Methane (CH4) is a potent greenhouse gas that is both produced and consumed in soils by microbially mediated processes sensitive to soil redox. We evaluated the classical conceptual model of peatland CH4 dynamics—in which the water table position determines the vertical distribution of methanogenesis and methanotrophy—versus an emerging model in which methanogenesis and methanotrophy can both occur throughout the soil profile due to spatially heterogeneous redox and anaerobic CH4 oxidation. We simultaneously measured gross CH4 production and oxidation in situ across a microtopographical gradient in a drained temperate peatland and ex situ along the soil profile, giving us novel insight into the component fluxes of landscape-level net CH4 fluxes. Net CH4 fluxes varied among landforms (p < 0.001), ranging from 180.3 ± 81.2 mg C m−2 d−1 in drainage ditches to −0.7 ± 1.2 mg C m−2 d−1 in the highest landform. Contrary to prediction by the classical conceptual model, variability in methanogenesis alone drove the landscape-level net CH4 flux patterns. Consistent with the emerging model, freshly collected soils from above the water table produced CH4 within anaerobic microsites. Even in soil from beneath the water table, gross CH4 production was best predicted by the methanogenic fraction of carbon mineralization, an index of highly reducing microsites. We measured low rates of anaerobic CH4 oxidation, which may have been limited by relatively low in situ CH4 concentrations in the hummock/hollow soil profile. Our study revealed complex CH4 dynamics better represented by the emerging heterogeneous conceptual model than the classical model based on redox strata.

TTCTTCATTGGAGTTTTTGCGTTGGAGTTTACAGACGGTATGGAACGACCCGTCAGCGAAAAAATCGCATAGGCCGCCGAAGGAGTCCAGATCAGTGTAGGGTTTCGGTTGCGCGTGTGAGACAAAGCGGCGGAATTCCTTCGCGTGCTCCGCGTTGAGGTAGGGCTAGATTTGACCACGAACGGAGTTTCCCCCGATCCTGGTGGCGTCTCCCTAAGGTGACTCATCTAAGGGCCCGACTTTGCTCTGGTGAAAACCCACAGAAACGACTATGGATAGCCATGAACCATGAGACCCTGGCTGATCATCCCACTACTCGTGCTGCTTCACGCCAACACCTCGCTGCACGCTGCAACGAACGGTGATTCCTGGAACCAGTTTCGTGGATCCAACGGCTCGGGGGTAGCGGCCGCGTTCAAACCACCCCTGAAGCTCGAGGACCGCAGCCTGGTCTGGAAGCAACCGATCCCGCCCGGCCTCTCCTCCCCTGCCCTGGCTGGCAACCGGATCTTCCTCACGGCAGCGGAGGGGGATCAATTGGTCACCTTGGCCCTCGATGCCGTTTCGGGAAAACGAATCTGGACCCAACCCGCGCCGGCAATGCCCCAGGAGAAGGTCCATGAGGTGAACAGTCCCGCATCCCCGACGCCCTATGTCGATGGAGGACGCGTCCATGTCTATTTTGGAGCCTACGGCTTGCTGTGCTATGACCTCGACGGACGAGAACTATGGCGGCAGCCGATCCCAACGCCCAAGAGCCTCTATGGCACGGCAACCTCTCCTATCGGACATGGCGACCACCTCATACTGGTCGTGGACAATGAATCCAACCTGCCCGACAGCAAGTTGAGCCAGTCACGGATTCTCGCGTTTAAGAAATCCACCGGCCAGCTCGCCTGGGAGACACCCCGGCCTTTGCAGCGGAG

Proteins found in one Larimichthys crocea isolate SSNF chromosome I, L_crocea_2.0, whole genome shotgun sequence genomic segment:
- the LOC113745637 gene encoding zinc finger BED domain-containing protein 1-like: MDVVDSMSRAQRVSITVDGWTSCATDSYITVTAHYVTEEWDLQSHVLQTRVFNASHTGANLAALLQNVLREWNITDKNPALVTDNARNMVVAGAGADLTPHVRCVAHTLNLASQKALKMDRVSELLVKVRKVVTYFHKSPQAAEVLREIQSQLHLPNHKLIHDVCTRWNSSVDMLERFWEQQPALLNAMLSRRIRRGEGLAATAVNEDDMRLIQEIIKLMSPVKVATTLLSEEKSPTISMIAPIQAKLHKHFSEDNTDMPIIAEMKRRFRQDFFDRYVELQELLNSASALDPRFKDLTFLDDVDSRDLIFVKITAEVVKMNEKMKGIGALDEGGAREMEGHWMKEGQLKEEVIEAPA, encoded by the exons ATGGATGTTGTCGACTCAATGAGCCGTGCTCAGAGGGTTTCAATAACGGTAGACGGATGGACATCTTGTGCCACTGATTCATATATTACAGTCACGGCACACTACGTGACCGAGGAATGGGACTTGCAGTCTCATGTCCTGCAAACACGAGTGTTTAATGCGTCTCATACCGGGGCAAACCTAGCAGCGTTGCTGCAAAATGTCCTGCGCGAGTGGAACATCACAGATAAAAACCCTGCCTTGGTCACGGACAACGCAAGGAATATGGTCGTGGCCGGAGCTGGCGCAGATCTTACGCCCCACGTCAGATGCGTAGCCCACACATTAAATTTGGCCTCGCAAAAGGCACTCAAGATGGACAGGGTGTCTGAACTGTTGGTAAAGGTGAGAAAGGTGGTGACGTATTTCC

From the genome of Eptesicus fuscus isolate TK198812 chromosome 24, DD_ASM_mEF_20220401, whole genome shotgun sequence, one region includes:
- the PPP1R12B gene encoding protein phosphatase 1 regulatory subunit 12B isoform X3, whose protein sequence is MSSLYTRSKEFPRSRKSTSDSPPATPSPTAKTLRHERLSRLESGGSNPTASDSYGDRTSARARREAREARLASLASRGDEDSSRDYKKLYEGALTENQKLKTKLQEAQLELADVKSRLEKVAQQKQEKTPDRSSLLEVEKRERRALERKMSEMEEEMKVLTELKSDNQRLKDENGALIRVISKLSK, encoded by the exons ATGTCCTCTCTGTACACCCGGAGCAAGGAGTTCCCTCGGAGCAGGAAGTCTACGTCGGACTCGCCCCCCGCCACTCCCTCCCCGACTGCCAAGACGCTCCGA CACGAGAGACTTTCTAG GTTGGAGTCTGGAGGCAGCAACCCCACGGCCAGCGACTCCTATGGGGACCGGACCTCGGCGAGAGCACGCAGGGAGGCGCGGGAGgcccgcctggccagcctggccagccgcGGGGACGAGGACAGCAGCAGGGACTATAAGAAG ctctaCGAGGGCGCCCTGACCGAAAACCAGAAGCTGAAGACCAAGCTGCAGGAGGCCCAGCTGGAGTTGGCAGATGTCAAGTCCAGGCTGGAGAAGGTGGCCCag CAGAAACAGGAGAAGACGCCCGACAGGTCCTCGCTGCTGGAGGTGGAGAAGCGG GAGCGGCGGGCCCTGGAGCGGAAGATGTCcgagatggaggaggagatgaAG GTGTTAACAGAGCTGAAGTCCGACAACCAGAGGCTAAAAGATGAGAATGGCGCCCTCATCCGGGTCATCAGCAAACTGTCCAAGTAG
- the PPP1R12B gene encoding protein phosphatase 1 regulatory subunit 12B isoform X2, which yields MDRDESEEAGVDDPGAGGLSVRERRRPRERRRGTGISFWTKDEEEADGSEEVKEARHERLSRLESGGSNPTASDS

Bibliographical noteWe appreciate discussions with M. Firestone and S. Blazewicz. We received assistance in the field and lab from K. Smetak, H. Dang, and A. McDowell. This research was funded by grants to W.L.S. from the U.S. National Science Foundation (ATM-0842385 and DEB-0543558) and the California Department of Fish and Wildlife (CDFW) and California Department of Water Resources (DWR) contract 4600011240. The data used are listed in the references, tables, supporting information, and the Illinois Digital Environment for Access to Learning and Scholarship (IDEALS) repository at https://www.ideals.illinois.edu/.
- gross methane fluxes
- methane oxidation
- Sacramento-San Joaquin Delta
- stable isotope pool dilution